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Blue All Over

Boise State documentary answers pre-Fiesta Bowl questions


Miss Teen South Carolina Lauren Caitlin Upton couldn't account for why one-fifth of Americans can't locate their own country on a map. If the statistic is accurate, the odds of an average Joe finding Boise—or even Idaho—are slim to none.

And yet, on the first day of 2007, living room occupants and bar patrons all over this nation were collectively chanting "C'mon, Boise!" in unison. Inability to locate it notwithstanding, the United States had decidedly heard of Idaho's capital city.

The instant classic 2007 Tostitos Fiesta Bowl in which diminutive Davidian Boise State overcame the Goliath Sooners of the University of Oklahoma will perhaps live in Idaho folklore forever. It was no surprise when the release of the game on DVD saw astronomical in-state sales. But seeing a season-ending explosion like the Fiesta Bowl without witnessing the precursory activities of The Little Team That Could is like drawing an elaborate exclamation point without a detailed sentence beforehand. The missing sentence is now available in the form of an 83-minute film documenting the roller coaster the Boise State football program has been on the last few years.

Homegrown Hollywood director and Boise State grad Michael Hoffman (A Midsummer Night's Dream, One Fine Day) presents the ultimate companion to the 2007 Fiesta Bowl—a behind-the-scenes look at what got the Broncos prepared to play on the fateful day. There are in-depth interviews with colorful position players, the coaching staff and Cinderella bowl stars Jared Zabransky and Ian Johnson. It covers the timeline running from the beginning of Zabransky's reign as starting QB, prior to Coach Dan Hawkins' flight to Boulder, Colo., culminating in a most unprecedented victory on New Year's Day. There's a guy who accidentally sat on a knife and a smart-alecky ball-snapper; the senior who missed his Fiesta and a backup wideout who made the most of a moment in the sun; a young man self-destructing and redeeming himself a season later in the desert.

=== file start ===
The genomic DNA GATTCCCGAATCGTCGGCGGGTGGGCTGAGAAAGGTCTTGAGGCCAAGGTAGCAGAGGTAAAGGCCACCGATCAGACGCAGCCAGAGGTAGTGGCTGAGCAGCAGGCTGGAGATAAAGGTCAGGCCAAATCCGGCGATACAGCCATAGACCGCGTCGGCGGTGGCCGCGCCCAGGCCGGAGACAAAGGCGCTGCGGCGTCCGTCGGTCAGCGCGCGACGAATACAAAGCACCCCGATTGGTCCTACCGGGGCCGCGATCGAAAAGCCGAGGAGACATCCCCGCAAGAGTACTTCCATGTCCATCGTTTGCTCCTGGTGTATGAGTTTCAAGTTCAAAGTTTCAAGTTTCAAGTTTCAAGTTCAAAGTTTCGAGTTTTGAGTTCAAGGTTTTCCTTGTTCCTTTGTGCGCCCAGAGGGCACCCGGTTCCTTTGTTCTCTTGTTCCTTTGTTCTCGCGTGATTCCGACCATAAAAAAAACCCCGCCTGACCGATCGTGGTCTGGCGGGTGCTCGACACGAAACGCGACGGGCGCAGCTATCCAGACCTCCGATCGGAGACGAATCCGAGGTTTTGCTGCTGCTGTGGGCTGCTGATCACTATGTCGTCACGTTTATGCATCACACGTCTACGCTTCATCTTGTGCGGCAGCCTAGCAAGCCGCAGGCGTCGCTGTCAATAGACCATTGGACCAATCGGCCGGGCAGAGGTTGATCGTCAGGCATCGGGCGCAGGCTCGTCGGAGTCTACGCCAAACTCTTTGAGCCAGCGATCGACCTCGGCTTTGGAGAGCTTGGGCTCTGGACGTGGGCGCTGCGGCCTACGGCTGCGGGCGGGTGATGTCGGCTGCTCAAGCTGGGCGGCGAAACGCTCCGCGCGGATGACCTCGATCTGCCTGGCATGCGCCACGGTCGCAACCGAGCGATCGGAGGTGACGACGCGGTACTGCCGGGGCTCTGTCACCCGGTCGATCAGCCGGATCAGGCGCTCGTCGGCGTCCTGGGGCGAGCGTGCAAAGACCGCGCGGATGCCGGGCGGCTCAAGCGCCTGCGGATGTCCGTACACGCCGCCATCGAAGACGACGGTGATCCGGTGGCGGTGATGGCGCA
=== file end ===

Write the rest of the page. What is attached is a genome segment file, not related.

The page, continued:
The subtitle of Out of the Blue labels it "A Film About Life and Football at Boise State," but really it ought to be, "Why'd These Guys Play So Well? Find Out Inside!" Former offensive coordinator turned rookie head coach extraordinaire Chris Peterson sold the boys on a blue-collar attitude. And they bought it, no questions asked.

Is this the kind of film that every viewer will coo over? Perhaps not. Let us not forget it's a tale of athletes, not 9/11 firefighters—and though these boys are heroes to Rudy-esque over-achievers and sports pundits the world over, they are, after all, a bunch of dudes who happened to win 13 football games one year. Translation: Don't expect this to be a huge hit with folks within a hundred miles of Norman, Okla. Do, however, expect it to entertain the pants off of at least 30,000-ish Boiseans who pack Bronco Stadium on Thursdays and Saturdays every fall.

This is a hell of a fine documentary, perfectly covering its subject material. If it hadn't been helmed by Hoffman, a former Boise State student body president, produced by Heather Rae and Russell Friedenberg, two university professors, and musically scored by local music wizard Steve Fulton, it easily could've been an unemotional bore-fest. This particular reviewer got a stomachache when he was reminded of the 2006 Georgia debacle and goose bumps when he relived his favorite New Year's ever.

While a confounded Miss Teen USA pageant contestant may find difficulty explaining the appeal of a documentary about a local football team, I can put it into a succinct rhyme: If it has to do with the orange and blue, fans will buy it, used or new.

Playing Wed., Sept. 5, and Thu., Sept. 6 at The Flicks. See page 39 for movie times.